Confirmed in his appointment as Administrator of the Drug Enforcement Administration (DEA) in March 1994, Mr. Constantine oversaw a workforce of over 7,000 Special Agents and support staff, and DEA offices in all 50 states and over 50 countries. He created new programs to foster closer cooperation with state and local law enforcement agencies and to enhance their ability to fight violent drug crime.

He directed DEA resources to assist foreign governments to dismantle the world's most powerful drug trafficking organizations. Mr. Constantine's encyclopedic knowledge and long experience in combating organized crime, together with the courage and resolve of the law enforcement authorities of Colombia, brought down in 1995 the wealthy and ruthless leaders of the Cali cartel, finishing the story he brought to light in New York in 1991. For that service, the government and people of Colombia presented him with a medal at a ceremony in Washington, DC in the fall of 1999.

Mr. Constantine also had time to open a new DEA Academy in Quantico, VA and a fascinating museum chronicling the struggle against illegal drugs at DEA Headquarters in Arlington, VA.

Mr. Constantine has won numerous awards for his contributions to his profession. He was elected to and served on the Board of Officers for the International Association of Chiefs of Police (IACP) from October 1992 to April 1994. In 1997, IACP's members voted him their Honorary President. In 1999, Mr. Constantine was accorded a very rare honor indeed when he was made an Honorary Special Agent of the Federal Bureau of Investigation. Previous recipients include Presidents Eisenhower and Bush. FBI Director Louis Freeh declared him: "An American hero."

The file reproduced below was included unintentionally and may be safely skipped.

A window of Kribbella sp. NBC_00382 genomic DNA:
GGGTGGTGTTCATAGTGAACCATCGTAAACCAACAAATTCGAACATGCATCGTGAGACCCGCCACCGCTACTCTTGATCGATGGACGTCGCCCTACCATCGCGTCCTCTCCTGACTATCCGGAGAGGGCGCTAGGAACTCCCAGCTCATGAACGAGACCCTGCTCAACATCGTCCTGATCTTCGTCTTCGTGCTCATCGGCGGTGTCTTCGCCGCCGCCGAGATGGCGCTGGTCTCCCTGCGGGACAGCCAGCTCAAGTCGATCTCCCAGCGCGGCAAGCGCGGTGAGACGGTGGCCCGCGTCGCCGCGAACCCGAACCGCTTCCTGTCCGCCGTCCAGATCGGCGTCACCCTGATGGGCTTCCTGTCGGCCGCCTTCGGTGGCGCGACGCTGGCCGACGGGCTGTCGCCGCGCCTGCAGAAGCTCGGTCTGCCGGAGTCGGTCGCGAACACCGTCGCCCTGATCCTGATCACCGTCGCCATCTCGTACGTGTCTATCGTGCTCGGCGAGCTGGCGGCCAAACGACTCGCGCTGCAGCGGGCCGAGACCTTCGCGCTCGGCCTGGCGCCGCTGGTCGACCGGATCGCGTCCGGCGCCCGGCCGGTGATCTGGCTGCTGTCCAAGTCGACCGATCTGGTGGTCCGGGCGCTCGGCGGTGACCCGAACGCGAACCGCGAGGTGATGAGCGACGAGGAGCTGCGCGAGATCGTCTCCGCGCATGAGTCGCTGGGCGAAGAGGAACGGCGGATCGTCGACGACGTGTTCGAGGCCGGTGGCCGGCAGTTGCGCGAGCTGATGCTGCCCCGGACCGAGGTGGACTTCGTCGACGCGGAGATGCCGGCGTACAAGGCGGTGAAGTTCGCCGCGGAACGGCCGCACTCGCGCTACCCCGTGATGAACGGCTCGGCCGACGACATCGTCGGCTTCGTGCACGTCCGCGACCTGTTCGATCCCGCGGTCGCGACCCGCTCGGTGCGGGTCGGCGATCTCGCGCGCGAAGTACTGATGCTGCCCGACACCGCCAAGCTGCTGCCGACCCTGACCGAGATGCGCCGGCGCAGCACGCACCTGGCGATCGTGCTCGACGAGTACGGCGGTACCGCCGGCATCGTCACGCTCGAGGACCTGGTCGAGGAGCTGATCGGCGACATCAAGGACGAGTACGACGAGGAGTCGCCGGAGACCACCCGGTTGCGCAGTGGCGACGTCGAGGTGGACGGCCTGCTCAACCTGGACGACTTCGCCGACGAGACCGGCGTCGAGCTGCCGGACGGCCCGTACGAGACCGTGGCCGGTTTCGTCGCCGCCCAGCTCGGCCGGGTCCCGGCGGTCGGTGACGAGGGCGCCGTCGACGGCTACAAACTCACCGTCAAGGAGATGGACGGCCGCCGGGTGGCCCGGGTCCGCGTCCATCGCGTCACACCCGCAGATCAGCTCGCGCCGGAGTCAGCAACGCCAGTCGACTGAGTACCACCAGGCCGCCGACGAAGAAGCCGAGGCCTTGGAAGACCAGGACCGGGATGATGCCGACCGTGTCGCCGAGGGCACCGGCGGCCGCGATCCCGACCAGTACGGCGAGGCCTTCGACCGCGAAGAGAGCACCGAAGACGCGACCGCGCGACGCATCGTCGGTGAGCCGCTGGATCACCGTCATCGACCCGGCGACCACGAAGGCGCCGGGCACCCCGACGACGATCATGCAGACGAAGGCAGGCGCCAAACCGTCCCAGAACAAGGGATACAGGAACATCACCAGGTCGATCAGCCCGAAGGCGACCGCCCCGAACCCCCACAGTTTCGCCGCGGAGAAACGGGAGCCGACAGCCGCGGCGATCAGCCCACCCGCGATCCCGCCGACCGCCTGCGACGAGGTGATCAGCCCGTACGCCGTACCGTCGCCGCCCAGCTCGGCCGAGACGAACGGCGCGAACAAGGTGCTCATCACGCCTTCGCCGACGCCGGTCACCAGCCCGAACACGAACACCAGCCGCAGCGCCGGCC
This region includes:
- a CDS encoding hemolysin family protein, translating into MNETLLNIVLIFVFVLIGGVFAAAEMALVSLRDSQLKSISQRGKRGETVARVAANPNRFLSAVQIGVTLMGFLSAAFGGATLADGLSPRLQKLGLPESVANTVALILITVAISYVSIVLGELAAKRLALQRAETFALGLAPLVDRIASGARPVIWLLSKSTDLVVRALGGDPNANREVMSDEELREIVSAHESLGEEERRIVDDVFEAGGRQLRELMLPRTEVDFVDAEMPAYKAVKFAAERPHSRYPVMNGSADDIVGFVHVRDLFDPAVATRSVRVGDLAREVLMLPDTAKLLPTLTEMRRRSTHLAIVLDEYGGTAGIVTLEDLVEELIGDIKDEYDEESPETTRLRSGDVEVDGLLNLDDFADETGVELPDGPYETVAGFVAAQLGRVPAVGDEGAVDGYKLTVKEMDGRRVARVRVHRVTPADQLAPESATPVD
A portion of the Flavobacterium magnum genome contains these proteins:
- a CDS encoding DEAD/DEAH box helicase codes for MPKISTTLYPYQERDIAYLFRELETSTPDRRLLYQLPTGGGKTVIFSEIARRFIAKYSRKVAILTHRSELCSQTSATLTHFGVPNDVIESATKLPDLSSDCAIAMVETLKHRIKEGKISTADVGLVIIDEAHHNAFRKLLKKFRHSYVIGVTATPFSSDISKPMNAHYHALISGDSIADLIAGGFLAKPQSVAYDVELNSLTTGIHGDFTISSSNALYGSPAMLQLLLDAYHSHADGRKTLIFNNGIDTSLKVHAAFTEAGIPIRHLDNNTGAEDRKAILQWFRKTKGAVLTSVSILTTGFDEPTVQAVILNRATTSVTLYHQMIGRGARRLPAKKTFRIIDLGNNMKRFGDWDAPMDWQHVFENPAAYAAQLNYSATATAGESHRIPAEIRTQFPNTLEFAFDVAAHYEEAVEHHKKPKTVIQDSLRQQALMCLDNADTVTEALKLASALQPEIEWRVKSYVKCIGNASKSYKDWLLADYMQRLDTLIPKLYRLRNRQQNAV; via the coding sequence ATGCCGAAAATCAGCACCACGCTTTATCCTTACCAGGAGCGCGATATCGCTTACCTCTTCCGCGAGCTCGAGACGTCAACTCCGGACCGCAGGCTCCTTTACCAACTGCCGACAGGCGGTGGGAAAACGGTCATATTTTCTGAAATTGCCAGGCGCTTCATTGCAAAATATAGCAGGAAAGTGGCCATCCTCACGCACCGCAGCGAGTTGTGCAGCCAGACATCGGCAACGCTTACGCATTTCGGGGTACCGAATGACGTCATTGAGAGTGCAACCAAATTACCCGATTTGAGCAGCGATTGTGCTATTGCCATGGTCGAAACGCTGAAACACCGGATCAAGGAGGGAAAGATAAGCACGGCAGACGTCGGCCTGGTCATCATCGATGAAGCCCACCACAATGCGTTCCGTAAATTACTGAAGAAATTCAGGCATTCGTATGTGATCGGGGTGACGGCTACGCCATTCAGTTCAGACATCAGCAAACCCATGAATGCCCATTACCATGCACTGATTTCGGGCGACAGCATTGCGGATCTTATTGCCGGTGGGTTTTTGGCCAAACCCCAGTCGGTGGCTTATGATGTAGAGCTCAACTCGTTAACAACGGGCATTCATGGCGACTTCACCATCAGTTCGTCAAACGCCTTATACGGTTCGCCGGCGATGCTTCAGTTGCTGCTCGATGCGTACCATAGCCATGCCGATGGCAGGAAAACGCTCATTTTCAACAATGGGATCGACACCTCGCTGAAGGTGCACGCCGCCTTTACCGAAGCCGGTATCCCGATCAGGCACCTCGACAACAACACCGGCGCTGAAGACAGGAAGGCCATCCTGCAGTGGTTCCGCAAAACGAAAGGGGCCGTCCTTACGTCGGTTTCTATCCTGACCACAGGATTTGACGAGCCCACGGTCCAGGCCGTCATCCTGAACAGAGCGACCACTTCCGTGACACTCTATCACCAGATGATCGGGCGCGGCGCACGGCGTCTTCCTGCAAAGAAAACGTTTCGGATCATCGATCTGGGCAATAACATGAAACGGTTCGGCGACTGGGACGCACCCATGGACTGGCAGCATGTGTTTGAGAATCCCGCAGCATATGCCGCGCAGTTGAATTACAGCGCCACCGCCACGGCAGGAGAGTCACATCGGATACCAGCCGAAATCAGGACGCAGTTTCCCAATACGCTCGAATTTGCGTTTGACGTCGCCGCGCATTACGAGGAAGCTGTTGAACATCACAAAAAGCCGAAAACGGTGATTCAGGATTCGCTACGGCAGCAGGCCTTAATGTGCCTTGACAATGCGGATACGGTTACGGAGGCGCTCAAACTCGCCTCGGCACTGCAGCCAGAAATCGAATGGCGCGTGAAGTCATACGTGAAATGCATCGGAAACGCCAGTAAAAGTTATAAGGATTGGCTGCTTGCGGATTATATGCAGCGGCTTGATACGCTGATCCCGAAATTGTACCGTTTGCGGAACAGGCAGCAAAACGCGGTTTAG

In July, 1999, Mr. Constantine retired from public life. He is now enjoying a little bit of heaven on Earth as a Public Service Professor at the Rockefeller College of Public Affairs and Policy in Albany, New York. He also serves on to the Board of Directors of the Partnership for a Drug-Free America. Professor Constantine's fans admire and applaud his decision at the height of his career to take on the most important job there is -- being a teacher.

And he finally has time to treat his six children, eleven grandchildren and his lovely wife Ruth to an occasional visit to an ice cream parlor; something they didn't get to do very often over the years. Don't overdo it, Professor!

Now, if you thought the story might end here, think again -- and click here for good measure!

You may send the Professor a greeting at his e-mail address: TomTyger@aol.com.

Tom and Seniors Trooper Tom helps out. In 1992, when an overnight hostage situation developed in their neighborhood, George and Katheryn Felter helped out the State Troopers by offering their home as a command post. The operation was a success and Superintendent Constantine invited the Felters to the State Police Academy for an awards ceremony. In his 1993 campaign for Triad legislation to involve seniors in community public safety planning, Mr. O'Neill gave copies of this photo to all the people who helped get the bill passed. "With Trooper Tom to inspire us, we knew we'd get the bill. He's the mightiest steed in the land," says O'Neill.

tyger jumping through hoop

Questions? E-mail Us!

PO Box 7223
Capitol Station
Albany, NY 12224-0223

518-465-3200 FAX